The Bone Court, Page FourThe soldier tried to turn, but sharp metal pressed against the back of his ribs, warning him that such a course of action would be unwise.
The voice was male, and the accent was unfamiliar, but not completely alien, not like it was listening to the common tongue being spoken by a kreen or, Sikkar forbid, a werewolf. He could discern nothing else about his attacker, but judging by the state of the rock wolf, the casual assumption of an ability to kill was perfectly reliable and genuine. The soldier didn't even pose a threat.
“So I suppose, then, you'd be wondering what I want,” the voice said.
Oh. Right. The soldier's despair and self-pity was headed off prematurely by the faintest glimmer of hope. This assassin hadn't killed him outright. There must be a reason for that. That reason might be his big chance to get away from all this, and even if it wasn't, the delay meant there was time to appeal to his attacker's humanity, to convince him of the vital nature of the soldier'
The Bone Court, Page ThreeThere were many other, more common sayings. Many of the more popular ones had something to do with livestock, with the possibility of predators dressing in wool or horses and their dental work, the birth rate among chickens, that sort of thing.
The soldier had been a country boy, but his family had been carpenters, not ranchers. These particular sayings held no particular meaning to him, no more than they did for most people, and at this exact moment, he had no way of knowing which might be most applicable anyway.
The wolf's body hit him with less force than expected, and there were several, long, rather embarrassing moments before he realized it was dead.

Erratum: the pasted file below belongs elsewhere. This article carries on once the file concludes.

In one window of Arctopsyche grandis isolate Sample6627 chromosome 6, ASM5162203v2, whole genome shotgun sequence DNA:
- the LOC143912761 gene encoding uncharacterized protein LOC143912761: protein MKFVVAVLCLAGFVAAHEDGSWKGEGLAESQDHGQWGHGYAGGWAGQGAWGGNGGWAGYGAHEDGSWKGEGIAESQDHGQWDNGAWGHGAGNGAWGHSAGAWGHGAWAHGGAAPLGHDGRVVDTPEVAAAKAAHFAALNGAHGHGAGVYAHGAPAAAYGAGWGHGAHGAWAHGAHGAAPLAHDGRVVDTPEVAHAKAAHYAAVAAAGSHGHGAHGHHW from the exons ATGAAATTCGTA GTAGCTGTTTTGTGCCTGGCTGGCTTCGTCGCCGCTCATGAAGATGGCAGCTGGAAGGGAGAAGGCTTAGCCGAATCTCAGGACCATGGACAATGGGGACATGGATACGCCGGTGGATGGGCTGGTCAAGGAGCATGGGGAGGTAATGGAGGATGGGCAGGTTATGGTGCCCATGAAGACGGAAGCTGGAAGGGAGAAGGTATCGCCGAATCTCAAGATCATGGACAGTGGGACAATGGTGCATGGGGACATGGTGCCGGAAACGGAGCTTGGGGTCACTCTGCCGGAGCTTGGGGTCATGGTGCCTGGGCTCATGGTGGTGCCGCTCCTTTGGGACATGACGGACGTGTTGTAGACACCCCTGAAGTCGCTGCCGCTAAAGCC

A 'flump.' The body landed on the bare stone, and he stumbled back, catching his breath.
What. . . ? What. . . ? How. . . ?
His shield clattered to the earth. The arm that held it might be returned to full operation, someday, under the care of a good biomancer, assuming he could afford such a thing. For now, he was more concerned he
The Bone Court, Page TwoThere was a saying back home that the Fallen were the ultimate missionaries, because there can be no crisis of faith when you're standing at the wrong end of a Fellblade. When you reached that point, nothing else mattered. You prayed.
Right now, the young soldier was having a similar moment of spiritual clarity before the fangs of a lone rock wolf.
He dove over a small ledge, landing in a more perfect roll than he'd ever have been able to manage under less stressful circumstances. The wolf nipped at his feels as he went airborne. It sailed through the air at almost the same instant he did, and then somehow, it felt like it actually landed before him.
He brought his shield around as he staggered to his feet, and a large weight crashed into it. The wolf bounced off his defense, teeth snapping the air barely a hand's breadth from the poor soldier's face. He flung it back, flailing at the air with his torch in the vain hope of
The Bone Court, Page One“Put your trust in Sikkar, and he will always be standing right behind you.”
It had been his grandfather's saying, and his grandfather had said it all the time. Seeing how his grandfather had raised him, it was only to be expected that the phrase would have a big influence on his life. It had. The phrase was, perhaps, single-handedly responsible for his not joining the Paladin guild.
The young soldier slumped down beside what felt like a large boulder. Sikkar, how he hoped it was a boulder. The caverns of Crypt were black and impenetrable to his human eyes, and he had to identify his surroundings by feel alone. Other creatures here would not have that limitation. He could not light a torch for fear of drawing attention, but that did not mean the darkness would hide him. Instead, he removed the shield from his back and did his best to wedge himself into the gap beneath the rim of the large stone edifice. He had to hope this position offered at least some concealment. It was